Sweden to open first LGBT football stadium

A sports stadium in Sweden is becoming the country’s first to have LGBT status and has been designed to be as inclusive as possible.

The stadium hosts multiple events including football and music concerts and it will feature gender-neutral toilets, accessible dressing rooms and staff will be trained in LGBT issues.

Studenternas stadium, in the student city of Uppsala, is an hour north of Stockholm and all of its facilities will be designed to be inclusive as possible.


(Photo by Harry Engels/Getty Images)

Danne Eriksson, the municipality’s marketing director for sport and leisure told Swedish website The Local: “Uppsala municipality aims to be open and inclusive, where everyone has the same rights and possibilities,”

“We want to guarantee equal treatment in all areas, regardless of gender, gender identity, gender expression or sexual orientation.”

Eriksson added that the stadium’s status was “part of the wider work” for Uppsala to be more LGBT inclusive, after a detailed plan was created for the area in 2017.


A general view of the Luzhniki stadium on August 29, 2017 in Moscow, Russia. (Lars Baron/Getty)

The LGBT-certified stadium will “increase the feeling of belonging, comfort and safety and it will improve the knowledge and understanding of LGBT people and equality” Eriksson added to The Local.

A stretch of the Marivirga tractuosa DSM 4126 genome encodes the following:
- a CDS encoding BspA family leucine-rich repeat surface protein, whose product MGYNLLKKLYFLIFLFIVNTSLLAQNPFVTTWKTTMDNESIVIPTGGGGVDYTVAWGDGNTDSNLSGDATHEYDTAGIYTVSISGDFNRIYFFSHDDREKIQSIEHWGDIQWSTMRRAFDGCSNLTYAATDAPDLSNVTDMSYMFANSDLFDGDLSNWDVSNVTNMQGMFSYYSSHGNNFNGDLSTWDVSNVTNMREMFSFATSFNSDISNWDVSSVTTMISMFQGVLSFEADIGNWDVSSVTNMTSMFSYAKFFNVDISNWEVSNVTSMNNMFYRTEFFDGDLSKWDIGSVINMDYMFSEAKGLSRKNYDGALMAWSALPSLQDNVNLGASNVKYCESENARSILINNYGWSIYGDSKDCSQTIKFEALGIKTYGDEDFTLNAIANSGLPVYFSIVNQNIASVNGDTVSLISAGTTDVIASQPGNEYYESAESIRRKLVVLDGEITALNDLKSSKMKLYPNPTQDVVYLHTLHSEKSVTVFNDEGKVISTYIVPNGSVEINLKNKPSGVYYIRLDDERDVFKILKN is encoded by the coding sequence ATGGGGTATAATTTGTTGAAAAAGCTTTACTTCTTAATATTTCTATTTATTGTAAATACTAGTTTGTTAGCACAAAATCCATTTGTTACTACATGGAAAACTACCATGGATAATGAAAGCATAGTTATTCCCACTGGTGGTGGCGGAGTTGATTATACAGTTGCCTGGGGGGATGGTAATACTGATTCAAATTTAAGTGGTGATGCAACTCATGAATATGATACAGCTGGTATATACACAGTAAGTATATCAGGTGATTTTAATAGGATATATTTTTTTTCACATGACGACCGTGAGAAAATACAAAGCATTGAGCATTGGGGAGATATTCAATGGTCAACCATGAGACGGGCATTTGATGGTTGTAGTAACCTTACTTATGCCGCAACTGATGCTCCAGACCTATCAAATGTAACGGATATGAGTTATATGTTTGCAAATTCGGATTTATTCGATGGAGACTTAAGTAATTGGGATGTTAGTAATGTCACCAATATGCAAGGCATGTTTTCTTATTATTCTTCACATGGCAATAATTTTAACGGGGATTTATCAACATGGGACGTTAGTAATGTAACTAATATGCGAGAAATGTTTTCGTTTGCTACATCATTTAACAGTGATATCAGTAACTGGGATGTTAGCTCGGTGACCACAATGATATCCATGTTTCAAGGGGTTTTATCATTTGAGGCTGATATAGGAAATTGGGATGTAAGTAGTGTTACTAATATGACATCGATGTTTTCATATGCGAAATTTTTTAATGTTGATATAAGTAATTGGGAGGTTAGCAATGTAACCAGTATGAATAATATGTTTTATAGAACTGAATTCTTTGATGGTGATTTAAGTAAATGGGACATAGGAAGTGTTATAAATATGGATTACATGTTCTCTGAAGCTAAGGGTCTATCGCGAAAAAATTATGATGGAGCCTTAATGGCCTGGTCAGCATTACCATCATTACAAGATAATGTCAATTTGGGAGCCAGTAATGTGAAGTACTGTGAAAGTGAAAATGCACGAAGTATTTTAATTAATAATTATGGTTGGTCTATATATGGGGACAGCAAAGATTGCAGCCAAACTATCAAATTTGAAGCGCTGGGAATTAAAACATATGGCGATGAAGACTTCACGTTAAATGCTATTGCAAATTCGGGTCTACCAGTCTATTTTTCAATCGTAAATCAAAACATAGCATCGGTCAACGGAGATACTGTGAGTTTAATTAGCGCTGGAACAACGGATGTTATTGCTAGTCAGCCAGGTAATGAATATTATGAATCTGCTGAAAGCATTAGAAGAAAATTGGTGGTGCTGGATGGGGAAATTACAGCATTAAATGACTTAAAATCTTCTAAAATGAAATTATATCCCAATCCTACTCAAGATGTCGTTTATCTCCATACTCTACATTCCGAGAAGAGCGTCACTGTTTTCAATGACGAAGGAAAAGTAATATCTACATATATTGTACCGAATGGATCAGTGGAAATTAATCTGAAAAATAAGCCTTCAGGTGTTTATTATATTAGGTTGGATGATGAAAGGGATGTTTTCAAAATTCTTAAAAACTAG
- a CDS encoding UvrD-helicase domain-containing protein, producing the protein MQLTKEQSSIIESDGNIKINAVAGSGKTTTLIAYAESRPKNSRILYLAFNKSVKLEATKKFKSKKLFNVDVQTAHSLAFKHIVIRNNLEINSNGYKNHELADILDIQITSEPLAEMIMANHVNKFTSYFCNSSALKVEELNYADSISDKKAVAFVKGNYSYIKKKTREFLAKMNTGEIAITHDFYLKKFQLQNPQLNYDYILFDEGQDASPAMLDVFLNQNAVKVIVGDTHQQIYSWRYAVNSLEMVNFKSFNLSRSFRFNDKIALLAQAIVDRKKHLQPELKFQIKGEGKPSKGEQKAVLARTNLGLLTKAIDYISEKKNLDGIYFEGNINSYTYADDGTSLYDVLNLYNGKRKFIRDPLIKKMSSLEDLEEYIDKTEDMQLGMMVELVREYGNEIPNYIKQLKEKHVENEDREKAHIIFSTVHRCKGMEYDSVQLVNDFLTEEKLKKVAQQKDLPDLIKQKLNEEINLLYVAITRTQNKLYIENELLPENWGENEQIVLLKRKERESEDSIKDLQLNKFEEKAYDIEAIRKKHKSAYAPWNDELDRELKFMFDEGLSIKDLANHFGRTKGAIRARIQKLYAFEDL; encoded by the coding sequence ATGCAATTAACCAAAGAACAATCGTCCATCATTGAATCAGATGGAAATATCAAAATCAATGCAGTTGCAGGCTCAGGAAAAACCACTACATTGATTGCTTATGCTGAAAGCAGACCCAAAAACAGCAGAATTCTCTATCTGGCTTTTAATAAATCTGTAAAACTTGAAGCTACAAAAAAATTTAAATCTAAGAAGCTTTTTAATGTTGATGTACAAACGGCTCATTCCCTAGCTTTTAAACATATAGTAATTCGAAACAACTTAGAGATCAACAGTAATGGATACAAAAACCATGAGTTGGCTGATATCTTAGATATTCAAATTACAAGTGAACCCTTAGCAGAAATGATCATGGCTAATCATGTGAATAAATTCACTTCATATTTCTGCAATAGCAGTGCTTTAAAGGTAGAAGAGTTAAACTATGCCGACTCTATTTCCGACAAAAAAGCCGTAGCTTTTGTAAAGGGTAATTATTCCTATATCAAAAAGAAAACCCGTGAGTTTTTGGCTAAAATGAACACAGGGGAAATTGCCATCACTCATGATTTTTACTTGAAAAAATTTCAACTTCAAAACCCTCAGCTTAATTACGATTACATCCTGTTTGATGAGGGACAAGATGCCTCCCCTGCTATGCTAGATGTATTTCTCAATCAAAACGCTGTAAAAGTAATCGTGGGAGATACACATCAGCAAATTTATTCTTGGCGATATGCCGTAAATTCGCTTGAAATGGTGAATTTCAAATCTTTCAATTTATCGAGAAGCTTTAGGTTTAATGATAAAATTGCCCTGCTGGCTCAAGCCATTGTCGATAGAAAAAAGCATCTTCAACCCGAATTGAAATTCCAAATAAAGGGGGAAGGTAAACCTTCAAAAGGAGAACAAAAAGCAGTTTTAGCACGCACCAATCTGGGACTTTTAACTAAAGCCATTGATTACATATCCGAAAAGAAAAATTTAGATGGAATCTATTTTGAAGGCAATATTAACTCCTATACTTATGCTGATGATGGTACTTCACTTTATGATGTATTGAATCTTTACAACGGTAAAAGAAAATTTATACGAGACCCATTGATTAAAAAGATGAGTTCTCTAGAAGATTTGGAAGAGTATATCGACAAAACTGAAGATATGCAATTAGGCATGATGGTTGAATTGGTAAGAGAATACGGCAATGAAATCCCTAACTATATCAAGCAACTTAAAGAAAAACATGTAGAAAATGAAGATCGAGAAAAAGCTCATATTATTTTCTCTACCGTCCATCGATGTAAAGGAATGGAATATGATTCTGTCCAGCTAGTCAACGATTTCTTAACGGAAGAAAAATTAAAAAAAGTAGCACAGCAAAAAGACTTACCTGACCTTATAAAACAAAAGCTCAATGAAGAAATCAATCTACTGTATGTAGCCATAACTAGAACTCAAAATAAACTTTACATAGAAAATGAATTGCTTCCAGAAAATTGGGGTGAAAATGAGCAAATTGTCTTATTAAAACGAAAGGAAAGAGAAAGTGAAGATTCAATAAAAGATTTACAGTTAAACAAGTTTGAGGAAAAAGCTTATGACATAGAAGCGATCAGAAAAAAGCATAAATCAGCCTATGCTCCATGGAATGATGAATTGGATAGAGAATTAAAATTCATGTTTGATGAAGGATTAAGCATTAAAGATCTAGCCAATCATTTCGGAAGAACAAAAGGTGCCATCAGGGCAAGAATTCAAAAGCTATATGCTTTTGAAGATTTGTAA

The stadium is currently undergoing major renovations and will be re-opened in 2020. Its LGBT status will be valid for two years after it opens.


LOS ANGELES, CA - MAY 13: Fans fly the rainbow flag before the game between New York City and Los Angeles FC at Banc of California Stadium on May 13, 2018 in Los Angeles, California. (Photo by Harry How/Getty Images)

(Harry How/Getty)

Sweden is regarded as a progressive country on LGBT rights and it legalized homosexual relationships in 1944. Then in 1972 Sweden was the first country to legally allow a gender change.

In 2015 the country opened its first LGBT-certified swimming pool, which has changing rooms designed for the queer and trans community, as well as disabled visitors and people who need more privacy while changing.

While in 2016 a Swedish women’s football club, which frequently campaigns for gay rights, stitched a rainbow flag to the back of their new football kits, in an attempt to boost equality and tolerance.